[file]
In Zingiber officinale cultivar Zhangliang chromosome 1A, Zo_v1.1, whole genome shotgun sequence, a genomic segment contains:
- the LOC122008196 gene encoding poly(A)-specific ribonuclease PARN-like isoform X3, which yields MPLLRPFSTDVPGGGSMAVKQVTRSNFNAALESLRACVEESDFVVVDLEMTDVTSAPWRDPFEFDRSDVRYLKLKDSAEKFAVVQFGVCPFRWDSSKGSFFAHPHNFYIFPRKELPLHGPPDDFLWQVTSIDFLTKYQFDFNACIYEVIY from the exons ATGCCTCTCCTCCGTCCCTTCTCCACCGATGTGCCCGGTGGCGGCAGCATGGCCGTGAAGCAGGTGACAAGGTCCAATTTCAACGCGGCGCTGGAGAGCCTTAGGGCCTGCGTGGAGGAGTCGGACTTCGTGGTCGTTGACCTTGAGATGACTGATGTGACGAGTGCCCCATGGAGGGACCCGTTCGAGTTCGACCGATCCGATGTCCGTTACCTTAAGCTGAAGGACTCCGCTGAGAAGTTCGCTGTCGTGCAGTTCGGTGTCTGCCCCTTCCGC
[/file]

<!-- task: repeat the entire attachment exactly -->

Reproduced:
In Zingiber officinale cultivar Zhangliang chromosome 1A, Zo_v1.1, whole genome shotgun sequence, a genomic segment contains:
- the LOC122008196 gene encoding poly(A)-specific ribonuclease PARN-like isoform X3, which yields MPLLRPFSTDVPGGGSMAVKQVTRSNFNAALESLRACVEESDFVVVDLEMTDVTSAPWRDPFEFDRSDVRYLKLKDSAEKFAVVQFGVCPFRWDSSKGSFFAHPHNFYIFPRKELPLHGPPDDFLWQVTSIDFLTKYQFDFNACIYEVIY from the exons ATGCCTCTCCTCCGTCCCTTCTCCACCGATGTGCCCGGTGGCGGCAGCATGGCCGTGAAGCAGGTGACAAGGTCCAATTTCAACGCGGCGCTGGAGAGCCTTAGGGCCTGCGTGGAGGAGTCGGACTTCGTGGTCGTTGACCTTGAGATGACTGATGTGACGAGTGCCCCATGGAGGGACCCGTTCGAGTTCGACCGATCCGATGTCCGTTACCTTAAGCTGAAGGACTCCGCTGAGAAGTTCGCTGTCGTGCAGTTCGGTGTCTGCCCCTTCCGC